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Bebop Spoken There

More from Jazz Monthly:

John Postgate: "Oscar Peterson played a good solo in 1954..." - (Jazz Monthly August 1960)

Bill Evans: "A composer writes something, and an orchestra interprets it--he spends maybe six months writing 10 minutes of music, but a jazz musician spends 10 minutes of playing 10 minutes of music, and he performs it himself". - (Jazz Monthly July1960).

Archives

Today Friday October 20

Afternoon
Rendezvous Jazz - The Monkseaton Arms, Front St., Monkseaton, Whitley Bay NE25 8DP. 1pm. Free.

Hand to Mouth: Lindsay Hannon & Bradley Johnston - Bishop Auckland Town Hall. 1:00pm. £5.00.

Vasilis Xenopoulos & Paul Edis - Lit & Phil, 23 Westgate Rd., Newcastle NE1 1SE. 1:00pm. £5.00.

Evening
Julija Jacenaite & Alan Law - Jazz Café, 25 Pink Lane, Newcastle NE1 5DW. 9pm. Free.

King Bees - Billy Bootleggers, 28 Nelson St., Newcastle NE1 5AN. 9pm. Free.

Vasilis Xenopoulos & Nigel Price w Paul Edis Trio - Traveller’s Rest, West Auckland Road, Cockerton, Darlington. DL3 9ER. 8:30pm. £10.00. Opus 4.

Hot 8 Brass Band - Northumbria Students’ Union, Sandyford Road, Newcastle NE1 8SB. Tel: 0191 227 4757 (SU enquiries). 7:30pm. £20.35.

Twin Beam - Hidden Heights Creative Studio, Brandling Street, Gateshead NE8 2BA. 6:30pm. Tickets: £5.00. in advance from Arch 16 Café (next to High Level Bridge). An Oxjam Gateshead Bridges Quarter event. Multi bill, multi venue.

Beth Macari - Prohibition Bar, Brandling Street, Gateshead NE8 2BA. 6:30pm. Tickets: £5.00. in advance from Arch 16 Café (next to High Level Bridge). An Oxjam Gateshead Bridges Quarter event. Multi bill, multi venue.

Sting - Bamburgh Castle. 7:15pm. Tickets: £250.00. & £150.00. Acoustic. Charity gig.

Steve Bone - Al Forno, 81 Skinnergate, Darlington DL3 7LX. 7pm.

To the best of our knowledge, details of the above events are correct but may be subject to alteration.

Saturday, April 11, 2015

GIJF Day One: David Sanborn/Jon Cleary & Jon Scofield/New York Brass Band

David Sanborn (alt); Ricky Peterson (keys); Andrew Berry (bs); Micky Morota (gtr); Chris Coleman (dms); Paolo (perc).
(Review by Lance).
Sanborn is a blower, no mistake about it! If, in the unlikely situation that he went to the aprés festival jam at the Globe, the natives would take to the hills! Although maybe one or two of the local gunslingers would hang around. An amazing technique that allows him to sweep and soar with seemingly effortless ease marks him down as the giant that he is.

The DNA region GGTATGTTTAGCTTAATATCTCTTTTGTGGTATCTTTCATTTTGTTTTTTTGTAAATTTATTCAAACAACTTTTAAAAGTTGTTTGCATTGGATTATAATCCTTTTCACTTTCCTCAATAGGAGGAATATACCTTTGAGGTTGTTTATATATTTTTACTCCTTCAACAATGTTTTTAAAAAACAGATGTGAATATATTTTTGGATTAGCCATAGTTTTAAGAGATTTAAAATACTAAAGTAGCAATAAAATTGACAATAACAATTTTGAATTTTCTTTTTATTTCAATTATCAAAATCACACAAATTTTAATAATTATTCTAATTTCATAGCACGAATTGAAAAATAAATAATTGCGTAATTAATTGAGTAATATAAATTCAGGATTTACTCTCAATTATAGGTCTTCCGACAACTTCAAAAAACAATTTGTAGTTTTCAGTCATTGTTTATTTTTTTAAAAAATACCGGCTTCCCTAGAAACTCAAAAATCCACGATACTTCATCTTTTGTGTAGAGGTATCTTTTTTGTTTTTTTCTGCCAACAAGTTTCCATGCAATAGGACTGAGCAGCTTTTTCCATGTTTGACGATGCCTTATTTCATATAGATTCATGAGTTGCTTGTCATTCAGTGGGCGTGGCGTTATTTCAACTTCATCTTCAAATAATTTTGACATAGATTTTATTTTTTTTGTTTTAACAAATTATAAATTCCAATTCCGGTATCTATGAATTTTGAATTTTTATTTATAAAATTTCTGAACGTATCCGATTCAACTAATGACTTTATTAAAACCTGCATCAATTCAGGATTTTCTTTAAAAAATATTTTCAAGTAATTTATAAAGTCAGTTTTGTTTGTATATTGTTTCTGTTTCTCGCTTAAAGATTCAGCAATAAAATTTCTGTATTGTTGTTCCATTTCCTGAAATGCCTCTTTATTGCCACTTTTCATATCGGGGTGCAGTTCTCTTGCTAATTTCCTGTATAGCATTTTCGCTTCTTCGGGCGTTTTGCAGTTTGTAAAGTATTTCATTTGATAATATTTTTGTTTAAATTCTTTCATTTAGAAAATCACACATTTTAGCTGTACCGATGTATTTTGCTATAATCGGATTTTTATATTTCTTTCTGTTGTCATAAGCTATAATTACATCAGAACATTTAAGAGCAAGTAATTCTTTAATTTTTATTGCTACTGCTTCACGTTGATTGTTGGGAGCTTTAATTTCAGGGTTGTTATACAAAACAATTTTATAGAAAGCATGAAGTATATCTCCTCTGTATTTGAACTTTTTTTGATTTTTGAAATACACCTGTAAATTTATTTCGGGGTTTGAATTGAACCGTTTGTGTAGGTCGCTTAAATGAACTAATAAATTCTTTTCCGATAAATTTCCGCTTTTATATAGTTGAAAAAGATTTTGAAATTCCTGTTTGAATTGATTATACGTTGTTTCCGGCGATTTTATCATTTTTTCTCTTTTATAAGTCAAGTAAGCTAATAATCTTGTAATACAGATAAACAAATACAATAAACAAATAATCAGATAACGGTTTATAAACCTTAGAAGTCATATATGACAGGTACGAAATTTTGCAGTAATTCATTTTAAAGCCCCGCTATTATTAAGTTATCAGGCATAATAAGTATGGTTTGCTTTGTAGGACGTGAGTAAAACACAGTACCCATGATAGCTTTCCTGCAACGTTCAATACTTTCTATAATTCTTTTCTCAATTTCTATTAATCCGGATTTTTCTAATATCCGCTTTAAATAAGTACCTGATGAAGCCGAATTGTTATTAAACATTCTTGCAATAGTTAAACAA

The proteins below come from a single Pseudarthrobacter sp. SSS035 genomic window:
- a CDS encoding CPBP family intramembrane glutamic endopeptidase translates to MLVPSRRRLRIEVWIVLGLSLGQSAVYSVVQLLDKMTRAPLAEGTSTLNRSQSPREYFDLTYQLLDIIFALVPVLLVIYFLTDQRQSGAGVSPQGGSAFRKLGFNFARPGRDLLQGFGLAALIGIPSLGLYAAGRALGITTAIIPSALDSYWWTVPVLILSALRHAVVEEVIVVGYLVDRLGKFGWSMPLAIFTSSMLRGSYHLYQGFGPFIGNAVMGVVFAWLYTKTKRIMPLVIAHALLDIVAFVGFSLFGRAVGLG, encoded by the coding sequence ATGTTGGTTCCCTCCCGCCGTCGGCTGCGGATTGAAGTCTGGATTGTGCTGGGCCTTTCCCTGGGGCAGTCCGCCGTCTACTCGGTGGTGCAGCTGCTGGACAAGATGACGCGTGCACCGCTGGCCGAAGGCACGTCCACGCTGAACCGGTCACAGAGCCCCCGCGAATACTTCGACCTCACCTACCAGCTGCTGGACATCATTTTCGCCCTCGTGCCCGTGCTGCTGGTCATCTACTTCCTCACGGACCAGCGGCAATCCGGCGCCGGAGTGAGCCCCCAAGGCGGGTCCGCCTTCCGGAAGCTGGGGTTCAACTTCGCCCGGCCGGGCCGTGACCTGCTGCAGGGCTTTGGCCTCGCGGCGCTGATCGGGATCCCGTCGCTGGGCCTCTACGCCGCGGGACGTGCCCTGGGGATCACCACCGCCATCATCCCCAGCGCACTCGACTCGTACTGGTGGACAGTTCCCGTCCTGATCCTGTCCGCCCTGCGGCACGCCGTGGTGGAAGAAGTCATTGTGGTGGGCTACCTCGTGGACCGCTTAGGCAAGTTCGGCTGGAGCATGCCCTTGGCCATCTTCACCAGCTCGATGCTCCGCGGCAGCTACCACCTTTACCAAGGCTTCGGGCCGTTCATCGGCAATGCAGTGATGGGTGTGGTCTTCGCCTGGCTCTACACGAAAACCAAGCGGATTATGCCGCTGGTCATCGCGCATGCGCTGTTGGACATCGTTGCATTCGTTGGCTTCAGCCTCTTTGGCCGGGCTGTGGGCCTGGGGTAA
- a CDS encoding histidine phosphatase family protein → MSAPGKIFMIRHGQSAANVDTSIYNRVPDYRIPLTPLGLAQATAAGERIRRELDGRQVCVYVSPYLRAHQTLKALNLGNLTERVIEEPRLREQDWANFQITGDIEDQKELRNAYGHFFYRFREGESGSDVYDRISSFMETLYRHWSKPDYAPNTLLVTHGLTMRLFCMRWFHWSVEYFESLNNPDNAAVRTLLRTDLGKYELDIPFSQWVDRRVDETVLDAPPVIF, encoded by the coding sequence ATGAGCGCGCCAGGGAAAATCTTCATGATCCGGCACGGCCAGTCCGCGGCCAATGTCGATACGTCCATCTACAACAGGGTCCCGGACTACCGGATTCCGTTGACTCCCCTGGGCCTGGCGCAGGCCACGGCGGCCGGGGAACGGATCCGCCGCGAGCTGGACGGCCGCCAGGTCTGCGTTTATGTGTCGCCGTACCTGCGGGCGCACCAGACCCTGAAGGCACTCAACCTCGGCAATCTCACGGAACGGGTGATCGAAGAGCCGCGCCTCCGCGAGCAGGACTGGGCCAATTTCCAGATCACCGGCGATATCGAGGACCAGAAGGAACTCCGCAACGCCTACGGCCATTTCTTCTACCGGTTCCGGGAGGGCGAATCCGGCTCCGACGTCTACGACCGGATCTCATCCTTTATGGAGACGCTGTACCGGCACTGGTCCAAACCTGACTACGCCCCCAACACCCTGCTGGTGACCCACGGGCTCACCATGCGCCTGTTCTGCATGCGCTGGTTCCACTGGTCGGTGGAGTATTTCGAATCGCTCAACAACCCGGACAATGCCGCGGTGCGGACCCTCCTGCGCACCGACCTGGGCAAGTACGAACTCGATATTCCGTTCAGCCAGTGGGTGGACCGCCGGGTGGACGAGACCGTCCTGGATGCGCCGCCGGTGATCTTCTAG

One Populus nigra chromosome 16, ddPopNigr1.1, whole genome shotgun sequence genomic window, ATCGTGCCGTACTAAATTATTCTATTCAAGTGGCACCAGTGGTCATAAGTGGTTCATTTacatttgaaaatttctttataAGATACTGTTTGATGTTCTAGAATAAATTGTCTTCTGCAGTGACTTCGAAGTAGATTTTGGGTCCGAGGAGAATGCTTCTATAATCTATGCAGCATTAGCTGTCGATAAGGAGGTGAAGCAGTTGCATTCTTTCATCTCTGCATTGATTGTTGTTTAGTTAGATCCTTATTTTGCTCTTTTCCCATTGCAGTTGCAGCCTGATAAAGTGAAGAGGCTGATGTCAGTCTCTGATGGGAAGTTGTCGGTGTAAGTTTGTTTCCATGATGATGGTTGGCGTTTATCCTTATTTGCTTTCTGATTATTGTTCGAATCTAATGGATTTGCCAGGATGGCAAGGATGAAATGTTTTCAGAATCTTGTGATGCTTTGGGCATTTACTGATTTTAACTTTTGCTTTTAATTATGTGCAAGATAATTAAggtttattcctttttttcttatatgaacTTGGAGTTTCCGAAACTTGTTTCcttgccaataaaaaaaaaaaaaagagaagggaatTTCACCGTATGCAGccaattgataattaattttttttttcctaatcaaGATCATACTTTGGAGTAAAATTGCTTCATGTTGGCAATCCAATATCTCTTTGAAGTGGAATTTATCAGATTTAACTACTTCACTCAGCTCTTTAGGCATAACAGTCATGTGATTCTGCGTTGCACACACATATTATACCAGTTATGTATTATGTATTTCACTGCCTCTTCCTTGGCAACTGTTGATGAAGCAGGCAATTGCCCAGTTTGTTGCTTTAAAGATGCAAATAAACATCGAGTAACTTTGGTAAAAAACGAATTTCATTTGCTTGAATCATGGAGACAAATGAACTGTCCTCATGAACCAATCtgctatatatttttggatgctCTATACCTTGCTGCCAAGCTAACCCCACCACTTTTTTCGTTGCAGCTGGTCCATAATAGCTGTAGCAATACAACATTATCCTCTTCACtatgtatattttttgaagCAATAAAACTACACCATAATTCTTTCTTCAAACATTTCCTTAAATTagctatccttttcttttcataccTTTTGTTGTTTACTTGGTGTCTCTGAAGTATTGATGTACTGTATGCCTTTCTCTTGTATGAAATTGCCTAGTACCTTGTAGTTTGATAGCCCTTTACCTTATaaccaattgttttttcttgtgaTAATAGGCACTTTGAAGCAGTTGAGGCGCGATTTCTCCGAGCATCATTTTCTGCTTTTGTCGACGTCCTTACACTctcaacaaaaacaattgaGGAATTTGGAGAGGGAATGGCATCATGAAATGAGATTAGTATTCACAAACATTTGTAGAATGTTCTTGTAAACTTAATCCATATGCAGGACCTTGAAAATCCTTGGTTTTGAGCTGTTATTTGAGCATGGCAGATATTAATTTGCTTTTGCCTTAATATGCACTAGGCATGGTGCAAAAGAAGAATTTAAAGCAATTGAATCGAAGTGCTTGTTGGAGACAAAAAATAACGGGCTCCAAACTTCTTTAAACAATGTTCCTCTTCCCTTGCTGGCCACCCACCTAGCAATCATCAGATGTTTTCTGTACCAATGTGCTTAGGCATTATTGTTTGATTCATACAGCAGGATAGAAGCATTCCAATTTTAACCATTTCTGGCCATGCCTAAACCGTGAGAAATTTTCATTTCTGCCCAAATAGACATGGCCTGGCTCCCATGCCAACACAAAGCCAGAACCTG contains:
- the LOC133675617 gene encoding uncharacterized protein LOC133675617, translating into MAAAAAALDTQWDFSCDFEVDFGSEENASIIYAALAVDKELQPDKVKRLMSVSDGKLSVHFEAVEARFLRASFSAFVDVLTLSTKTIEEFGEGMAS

Or is he?
I have to be honest, I've heard Sanborn live three times and he always leaves me wanting just that little bit more - more feeling, that punch, that variation, the suggestion that maybe once - just once - he may overshoot the chord, hit something out of left field and prove he is human but it doesn't happen. He's a machine - if Sanborn blew a bum note  it would be apocalyptic. He didn't, so the four horsemen missed the gig although a couple of them would have added a bit of warmth to the proceedings. As it was, it was left to the solid sidemen to kick the gong around with Peterson outstanding on keys, Morota likewise and a rhythm section to die for. 
While the Earth didn't exactly move for me it did exhibit a slight tremor.
Jon Cleary (pno/vcl); John Scofield (gtr).
I'm unsure as to whether Cleary is a Kentish Man or a Man of Kent However, irrespective of which side of the Medway he hails from, his spiritual river is the Mississippi. Sitting at the Steinway singing and playing the blues as if he were in a honkytonk tavern on Bourbon Street, he connected!
The pairing with Scofield was, on paper, as bizarre as any of the duo settings the Jazz Café concocts on a Saturday night!
Fortunately, like most of the couplings at "The Caff", this one worked too. Scofield, better known for his work with Miles, Mingus and other contemporary icons (he's an icon among guitar buffs himself), adapted to the setting and delighted the audience with some dazzling solos and rich harmonic chording.
The festival had begun!
New York Brass Band.
Earlier, the New York Brass Band who are actually from Old York gave a spirited performance that, in the cavernous area known as The Concourse did them few favours acoustically. Having heard the NYBB in more sympathetic settings I know them to be a fine N'orlins style marching band dealing out excitement in (dirty) dozens.
As I left, James Birkett and Bradley Johnston were beginning their set and it sounded good but my carriage awaited.
Lance.

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About this blog - contact details.

Bebop Spoken Here -- Here, being the north-east of England -- centred in the blues heartland of Newcastle and reaching down to the Tees Delta and looking upwards to the Land of the Kilt.
Not a very original title, I know; not even an accurate one as my taste, whilst centred around the music of Bird and Diz, extends in many directions and I listen to everything from King Oliver to Chick Corea and beyond. Not forgetting the Great American Songbook the contents of which has provided the inspiration for much great jazz and quality popular singing for round about a century.
The idea of this blog is for you to share your thoughts and pass on your comments on discs, gigs, jazz - music in general. If you've been to a gig/concert or heard a CD that knocked you sideways please share your views with us. Tell us about your favourites, your memories, your dislikes.
Lance (Who wishes it to be known that he is not responsible for postings other than his own and that he's not always responsible for them.)
Contact: lanceliddle@gmail.com I look forward to hearing from you.

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